Benneta Bet-Badal, 46, was a mother of three from Rialto headed into work to give a presentation on Wednesday morning. She was born in Iran and fled to America when she was 18 to escape Islamic extremism that took hold there after the Iranian Revolution, according to a GoFundMe page set up to benefit her children. Bet-Badal, her husband and children, ages 10, 12 and 15, smile warmly and embrace from a red-walled living room in front of a Christmas tree in a photo displayed on the page.

Bet-Badal graduated from Cal Poly Pomona with a degree in chemistry, according to the fundraising page, and she worked for many years as an inspector for the county health department.

“Benneta left the house Wednesday morning, excited about a presentation she was scheduled to give to her supervisors and coworkers at their annual meeting,” according to the fundraising page. “It is the ultimate irony that her life would be stolen from her that day by what appears to be the same type of extremism that she fled so many years ago.”

In the photo on a fundraising page set up for Robert Adams, 40, of Yucaipa, Adams and his wife beam as they hold their baby daughter Savannah in their lap on a haystack, surrounded by pumpkins and gourds. In another photo, Adams and his wife, Summer — his high school sweetheart — grin at a fancy dinner table, Robert in a bright red tie.

Adams, who according to the Los Angeles Times was an environmental health specialist with San Bernardino County, was responsible for inspecting pools and food facilities during construction. He was devoted to his wife and enamored by his daughter, who is 20 months old, according to the Times.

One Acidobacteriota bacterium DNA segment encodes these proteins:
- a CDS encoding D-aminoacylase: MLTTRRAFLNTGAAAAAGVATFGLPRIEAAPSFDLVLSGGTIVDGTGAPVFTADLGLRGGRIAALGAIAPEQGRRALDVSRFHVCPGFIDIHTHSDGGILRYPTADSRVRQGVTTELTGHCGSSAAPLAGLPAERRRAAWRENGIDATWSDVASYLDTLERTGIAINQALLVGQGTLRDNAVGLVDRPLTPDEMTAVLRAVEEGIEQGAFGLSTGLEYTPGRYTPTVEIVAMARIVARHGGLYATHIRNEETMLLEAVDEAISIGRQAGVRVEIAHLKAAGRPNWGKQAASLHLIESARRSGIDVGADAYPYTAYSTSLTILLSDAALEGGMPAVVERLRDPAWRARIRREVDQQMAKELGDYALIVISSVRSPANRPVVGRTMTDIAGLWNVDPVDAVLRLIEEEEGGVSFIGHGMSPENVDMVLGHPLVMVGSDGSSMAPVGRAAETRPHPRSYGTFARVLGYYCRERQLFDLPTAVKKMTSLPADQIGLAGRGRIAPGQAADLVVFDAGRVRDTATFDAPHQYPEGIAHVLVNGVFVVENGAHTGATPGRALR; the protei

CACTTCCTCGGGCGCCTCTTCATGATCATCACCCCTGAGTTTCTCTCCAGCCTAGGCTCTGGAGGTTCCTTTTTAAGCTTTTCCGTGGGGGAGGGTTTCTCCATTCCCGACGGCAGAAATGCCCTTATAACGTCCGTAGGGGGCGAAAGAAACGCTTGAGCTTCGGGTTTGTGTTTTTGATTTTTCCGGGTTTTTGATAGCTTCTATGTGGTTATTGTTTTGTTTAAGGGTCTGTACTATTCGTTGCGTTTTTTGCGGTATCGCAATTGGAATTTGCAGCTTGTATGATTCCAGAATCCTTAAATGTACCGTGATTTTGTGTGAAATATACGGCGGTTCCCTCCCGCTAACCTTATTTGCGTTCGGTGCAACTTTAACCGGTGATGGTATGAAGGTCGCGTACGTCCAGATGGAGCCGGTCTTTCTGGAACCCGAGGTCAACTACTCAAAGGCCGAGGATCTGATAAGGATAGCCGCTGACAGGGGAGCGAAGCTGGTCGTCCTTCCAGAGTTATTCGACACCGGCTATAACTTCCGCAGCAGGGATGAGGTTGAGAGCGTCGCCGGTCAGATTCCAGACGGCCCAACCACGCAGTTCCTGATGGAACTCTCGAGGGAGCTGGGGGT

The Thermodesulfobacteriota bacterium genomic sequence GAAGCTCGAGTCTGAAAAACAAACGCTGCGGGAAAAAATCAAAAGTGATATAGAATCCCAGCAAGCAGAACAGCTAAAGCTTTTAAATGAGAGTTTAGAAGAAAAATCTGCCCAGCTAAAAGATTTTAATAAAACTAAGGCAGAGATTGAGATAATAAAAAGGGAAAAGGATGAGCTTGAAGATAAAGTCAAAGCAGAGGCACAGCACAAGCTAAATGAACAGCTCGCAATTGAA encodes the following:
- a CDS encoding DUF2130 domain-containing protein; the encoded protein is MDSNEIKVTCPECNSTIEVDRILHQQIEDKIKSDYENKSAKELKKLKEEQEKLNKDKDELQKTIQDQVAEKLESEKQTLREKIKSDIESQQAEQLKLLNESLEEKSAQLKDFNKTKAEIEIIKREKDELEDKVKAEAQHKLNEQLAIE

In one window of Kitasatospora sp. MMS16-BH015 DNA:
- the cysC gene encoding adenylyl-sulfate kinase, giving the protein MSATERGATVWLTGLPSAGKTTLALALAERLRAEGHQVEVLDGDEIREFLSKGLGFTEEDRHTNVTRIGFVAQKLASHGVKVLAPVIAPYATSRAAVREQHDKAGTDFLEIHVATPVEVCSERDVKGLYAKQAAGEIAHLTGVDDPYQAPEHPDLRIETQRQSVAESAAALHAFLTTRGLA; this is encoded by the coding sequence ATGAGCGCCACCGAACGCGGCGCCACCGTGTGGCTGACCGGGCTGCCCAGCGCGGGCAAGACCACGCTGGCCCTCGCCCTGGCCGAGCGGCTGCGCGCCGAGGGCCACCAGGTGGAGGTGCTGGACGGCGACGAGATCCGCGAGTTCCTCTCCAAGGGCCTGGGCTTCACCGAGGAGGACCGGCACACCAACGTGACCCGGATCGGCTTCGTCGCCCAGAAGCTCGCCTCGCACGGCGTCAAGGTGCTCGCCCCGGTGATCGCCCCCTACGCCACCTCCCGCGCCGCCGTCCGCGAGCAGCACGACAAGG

The comments on the GoFundMe page reflect the personality of an outgoing man who knew how to make people smile. And many who donated to the GoFundMe page reminisced about the friend they made through Eve Online, a popular online roleplaying game.

“We always talked about life as we played video games together,” said a GoFundMe user named Shawn Brady. “I had taken a break from Eve Online about 2 months ago after 11 years of nonstop gaming. We still chatted, but just not the 5 to 8 hour nonstop. He was truly one of the best friends I have ever had.”

“All day we waited for news that he was safely coming home to his beautiful wife Summer and his absolutely precious daughter, Savannah. It is now confirmed this will not be happening,” reads a statement on the fundraising page, organized by “a group of momma friends, all bonded by a birth month, who don’t know what else to do.

Rallying around the young family and raising money for their wellbeing in Adams’ absence, the statement said, “is how we make sense of what makes NO sense.”

Five others were killed in Wednesday’s shooting: Shannon Johnson, 45, of Los Angeles; Aurora Godoy, 26, of San Jacinto; Harry Bowman, 46, of Upland; Yvette Velasco, 27, of Fontana; and Juan Espinoza, 50, of Highland.